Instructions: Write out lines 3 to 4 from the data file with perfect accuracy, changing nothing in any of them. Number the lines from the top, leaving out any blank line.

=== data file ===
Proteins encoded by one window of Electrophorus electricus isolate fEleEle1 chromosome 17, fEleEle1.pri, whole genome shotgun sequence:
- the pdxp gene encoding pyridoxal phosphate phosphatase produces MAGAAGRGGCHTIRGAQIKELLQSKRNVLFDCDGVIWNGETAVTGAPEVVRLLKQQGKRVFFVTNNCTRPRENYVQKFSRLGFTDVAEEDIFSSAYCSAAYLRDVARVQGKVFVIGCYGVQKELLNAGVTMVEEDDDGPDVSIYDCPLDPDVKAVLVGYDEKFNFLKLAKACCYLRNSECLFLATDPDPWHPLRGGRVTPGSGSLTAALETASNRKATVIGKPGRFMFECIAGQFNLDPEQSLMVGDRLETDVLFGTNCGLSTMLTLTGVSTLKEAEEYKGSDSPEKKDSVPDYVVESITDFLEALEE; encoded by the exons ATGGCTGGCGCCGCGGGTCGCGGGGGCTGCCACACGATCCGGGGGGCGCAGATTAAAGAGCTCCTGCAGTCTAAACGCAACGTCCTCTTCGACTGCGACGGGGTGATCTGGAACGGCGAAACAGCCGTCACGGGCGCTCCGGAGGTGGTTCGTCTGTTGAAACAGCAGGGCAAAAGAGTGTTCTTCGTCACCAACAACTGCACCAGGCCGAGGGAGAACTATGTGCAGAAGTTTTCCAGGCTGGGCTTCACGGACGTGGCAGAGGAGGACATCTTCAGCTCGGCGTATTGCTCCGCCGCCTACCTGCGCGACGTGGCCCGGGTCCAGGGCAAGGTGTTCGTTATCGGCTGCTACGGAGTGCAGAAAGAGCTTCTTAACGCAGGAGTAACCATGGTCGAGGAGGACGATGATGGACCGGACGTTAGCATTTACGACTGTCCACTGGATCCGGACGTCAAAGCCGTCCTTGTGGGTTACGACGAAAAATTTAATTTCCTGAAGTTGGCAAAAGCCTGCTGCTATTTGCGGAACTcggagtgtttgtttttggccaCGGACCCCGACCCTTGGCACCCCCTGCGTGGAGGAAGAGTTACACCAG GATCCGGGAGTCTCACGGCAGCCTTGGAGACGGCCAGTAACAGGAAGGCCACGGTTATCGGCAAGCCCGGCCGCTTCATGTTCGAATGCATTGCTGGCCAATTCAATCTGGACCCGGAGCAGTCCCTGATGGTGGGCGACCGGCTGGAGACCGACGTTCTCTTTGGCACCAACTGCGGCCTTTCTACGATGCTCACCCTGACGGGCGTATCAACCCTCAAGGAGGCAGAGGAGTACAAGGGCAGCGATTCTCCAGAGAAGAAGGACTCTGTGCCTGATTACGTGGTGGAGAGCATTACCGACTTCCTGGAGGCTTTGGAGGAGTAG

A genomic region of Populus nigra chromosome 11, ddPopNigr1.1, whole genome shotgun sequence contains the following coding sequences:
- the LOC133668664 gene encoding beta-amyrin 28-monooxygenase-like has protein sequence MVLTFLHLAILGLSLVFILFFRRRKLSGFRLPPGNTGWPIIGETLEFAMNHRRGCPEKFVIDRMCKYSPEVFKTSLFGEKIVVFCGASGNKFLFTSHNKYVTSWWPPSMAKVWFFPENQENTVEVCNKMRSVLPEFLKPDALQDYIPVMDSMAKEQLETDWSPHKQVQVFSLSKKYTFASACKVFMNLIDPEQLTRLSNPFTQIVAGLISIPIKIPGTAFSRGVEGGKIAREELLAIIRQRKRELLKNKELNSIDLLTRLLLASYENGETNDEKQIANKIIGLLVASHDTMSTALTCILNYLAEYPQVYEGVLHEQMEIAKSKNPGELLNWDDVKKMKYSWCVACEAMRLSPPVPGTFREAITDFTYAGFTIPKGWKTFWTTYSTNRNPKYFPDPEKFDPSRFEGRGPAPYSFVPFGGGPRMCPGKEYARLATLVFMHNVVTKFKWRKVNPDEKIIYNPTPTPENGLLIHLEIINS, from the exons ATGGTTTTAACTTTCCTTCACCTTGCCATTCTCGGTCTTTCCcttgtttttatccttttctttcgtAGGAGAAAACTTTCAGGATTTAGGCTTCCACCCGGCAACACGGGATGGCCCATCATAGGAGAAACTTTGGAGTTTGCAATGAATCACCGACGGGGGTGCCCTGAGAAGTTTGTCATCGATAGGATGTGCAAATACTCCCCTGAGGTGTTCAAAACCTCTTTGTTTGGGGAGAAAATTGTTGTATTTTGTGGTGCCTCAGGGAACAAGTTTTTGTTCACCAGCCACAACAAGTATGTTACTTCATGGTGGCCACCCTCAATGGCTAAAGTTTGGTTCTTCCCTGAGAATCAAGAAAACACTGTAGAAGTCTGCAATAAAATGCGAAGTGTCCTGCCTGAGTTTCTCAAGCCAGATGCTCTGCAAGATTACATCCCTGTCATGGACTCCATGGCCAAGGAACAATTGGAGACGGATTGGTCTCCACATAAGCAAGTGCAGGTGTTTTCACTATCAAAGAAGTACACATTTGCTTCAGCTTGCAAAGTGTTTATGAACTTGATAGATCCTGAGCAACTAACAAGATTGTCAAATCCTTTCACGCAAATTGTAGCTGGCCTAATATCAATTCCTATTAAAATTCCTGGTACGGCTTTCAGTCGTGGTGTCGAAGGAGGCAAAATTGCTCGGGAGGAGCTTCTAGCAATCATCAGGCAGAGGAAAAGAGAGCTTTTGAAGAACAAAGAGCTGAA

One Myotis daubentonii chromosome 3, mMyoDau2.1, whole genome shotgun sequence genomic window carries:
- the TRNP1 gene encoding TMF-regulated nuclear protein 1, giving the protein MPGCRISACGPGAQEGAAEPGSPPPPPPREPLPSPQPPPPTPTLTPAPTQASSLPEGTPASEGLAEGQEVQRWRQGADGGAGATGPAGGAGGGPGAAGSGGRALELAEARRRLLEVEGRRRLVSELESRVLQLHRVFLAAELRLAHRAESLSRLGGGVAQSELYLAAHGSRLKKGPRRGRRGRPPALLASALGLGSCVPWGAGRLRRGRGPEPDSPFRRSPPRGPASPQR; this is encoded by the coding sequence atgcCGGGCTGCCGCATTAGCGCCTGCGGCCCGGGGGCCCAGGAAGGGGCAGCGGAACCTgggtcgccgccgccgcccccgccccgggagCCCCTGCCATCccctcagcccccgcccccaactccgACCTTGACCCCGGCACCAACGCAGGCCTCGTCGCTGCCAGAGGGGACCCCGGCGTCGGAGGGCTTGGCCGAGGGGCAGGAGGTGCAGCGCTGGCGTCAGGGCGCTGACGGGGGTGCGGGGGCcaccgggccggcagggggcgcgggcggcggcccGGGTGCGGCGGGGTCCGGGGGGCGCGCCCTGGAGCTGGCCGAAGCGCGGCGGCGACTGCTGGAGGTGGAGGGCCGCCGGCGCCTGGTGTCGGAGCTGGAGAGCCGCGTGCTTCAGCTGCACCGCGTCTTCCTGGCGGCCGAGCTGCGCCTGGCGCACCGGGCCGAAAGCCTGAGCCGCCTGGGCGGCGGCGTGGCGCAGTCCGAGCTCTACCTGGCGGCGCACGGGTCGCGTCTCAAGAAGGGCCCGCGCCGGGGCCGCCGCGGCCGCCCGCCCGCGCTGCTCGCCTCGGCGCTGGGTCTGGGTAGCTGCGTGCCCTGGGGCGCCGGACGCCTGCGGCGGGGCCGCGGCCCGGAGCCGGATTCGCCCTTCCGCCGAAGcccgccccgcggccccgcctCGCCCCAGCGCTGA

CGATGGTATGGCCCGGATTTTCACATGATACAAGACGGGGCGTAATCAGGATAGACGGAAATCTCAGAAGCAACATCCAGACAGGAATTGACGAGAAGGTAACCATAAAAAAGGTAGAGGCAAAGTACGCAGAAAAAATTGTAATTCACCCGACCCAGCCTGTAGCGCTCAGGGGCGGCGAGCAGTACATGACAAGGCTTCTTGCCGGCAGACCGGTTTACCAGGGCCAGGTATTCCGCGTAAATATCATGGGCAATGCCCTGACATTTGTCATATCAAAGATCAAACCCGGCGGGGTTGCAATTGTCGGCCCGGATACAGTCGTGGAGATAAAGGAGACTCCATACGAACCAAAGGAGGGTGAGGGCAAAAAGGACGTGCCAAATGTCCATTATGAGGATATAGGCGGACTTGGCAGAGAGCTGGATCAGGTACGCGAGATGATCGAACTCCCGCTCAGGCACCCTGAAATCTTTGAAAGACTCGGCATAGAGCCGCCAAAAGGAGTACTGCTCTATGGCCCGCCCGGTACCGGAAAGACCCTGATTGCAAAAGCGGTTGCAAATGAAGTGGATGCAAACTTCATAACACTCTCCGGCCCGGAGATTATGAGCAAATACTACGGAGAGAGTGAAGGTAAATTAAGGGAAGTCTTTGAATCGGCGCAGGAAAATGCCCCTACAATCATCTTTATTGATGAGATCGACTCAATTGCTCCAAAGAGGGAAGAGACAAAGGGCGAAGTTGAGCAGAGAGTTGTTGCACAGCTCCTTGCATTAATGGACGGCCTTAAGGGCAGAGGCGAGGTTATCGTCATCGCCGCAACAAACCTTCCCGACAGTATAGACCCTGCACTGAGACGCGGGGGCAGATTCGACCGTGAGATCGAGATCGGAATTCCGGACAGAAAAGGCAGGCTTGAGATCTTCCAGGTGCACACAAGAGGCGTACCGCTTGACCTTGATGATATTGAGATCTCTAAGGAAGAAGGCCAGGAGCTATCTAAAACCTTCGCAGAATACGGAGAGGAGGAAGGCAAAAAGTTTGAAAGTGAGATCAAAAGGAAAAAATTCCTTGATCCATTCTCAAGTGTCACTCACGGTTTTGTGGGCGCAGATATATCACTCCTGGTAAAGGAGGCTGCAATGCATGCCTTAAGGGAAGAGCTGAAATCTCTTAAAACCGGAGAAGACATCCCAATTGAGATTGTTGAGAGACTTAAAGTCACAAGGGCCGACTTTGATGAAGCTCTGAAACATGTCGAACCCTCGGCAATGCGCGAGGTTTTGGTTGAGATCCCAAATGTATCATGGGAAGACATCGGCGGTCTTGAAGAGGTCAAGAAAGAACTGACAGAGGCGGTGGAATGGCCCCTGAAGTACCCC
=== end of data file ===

A genomic region of Populus nigra chromosome 11, ddPopNigr1.1, whole genome shotgun sequence contains the following coding sequences:
- the LOC133668664 gene encoding beta-amyrin 28-monooxygenase-like has protein sequence MVLTFLHLAILGLSLVFILFFRRRKLSGFRLPPGNTGWPIIGETLEFAMNHRRGCPEKFVIDRMCKYSPEVFKTSLFGEKIVVFCGASGNKFLFTSHNKYVTSWWPPSMAKVWFFPENQENTVEVCNKMRSVLPEFLKPDALQDYIPVMDSMAKEQLETDWSPHKQVQVFSLSKKYTFASACKVFMNLIDPEQLTRLSNPFTQIVAGLISIPIKIPGTAFSRGVEGGKIAREELLAIIRQRKRELLKNKELNSIDLLTRLLLASYENGETNDEKQIANKIIGLLVASHDTMSTALTCILNYLAEYPQVYEGVLHEQMEIAKSKNPGELLNWDDVKKMKYSWCVACEAMRLSPPVPGTFREAITDFTYAGFTIPKGWKTFWTTYSTNRNPKYFPDPEKFDPSRFEGRGPAPYSFVPFGGGPRMCPGKEYARLATLVFMHNVVTKFKWRKVNPDEKIIYNPTPTPENGLLIHLEIINS, from the exons ATGGTTTTAACTTTCCTTCACCTTGCCATTCTCGGTCTTTCCcttgtttttatccttttctttcgtAGGAGAAAACTTTCAGGATTTAGGCTTCCACCCGGCAACACGGGATGGCCCATCATAGGAGAAACTTTGGAGTTTGCAATGAATCACCGACGGGGGTGCCCTGAGAAGTTTGTCATCGATAGGATGTGCAAATACTCCCCTGAGGTGTTCAAAACCTCTTTGTTTGGGGAGAAAATTGTTGTATTTTGTGGTGCCTCAGGGAACAAGTTTTTGTTCACCAGCCACAACAAGTATGTTACTTCATGGTGGCCACCCTCAATGGCTAAAGTTTGGTTCTTCCCTGAGAATCAAGAAAACACTGTAGAAGTCTGCAATAAAATGCGAAGTGTCCTGCCTGAGTTTCTCAAGCCAGATGCTCTGCAAGATTACATCCCTGTCATGGACTCCATGGCCAAGGAACAATTGGAGACGGATTGGTCTCCACATAAGCAAGTGCAGGTGTTTTCACTATCAAAGAAGTACACATTTGCTTCAGCTTGCAAAGTGTTTATGAACTTGATAGATCCTGAGCAACTAACAAGATTGTCAAATCCTTTCACGCAAATTGTAGCTGGCCTAATATCAATTCCTATTAAAATTCCTGGTACGGCTTTCAGTCGTGGTGTCGAAGGAGGCAAAATTGCTCGGGAGGAGCTTCTAGCAATCATCAGGCAGAGGAAAAGAGAGCTTTTGAAGAACAAAGAGCTGAA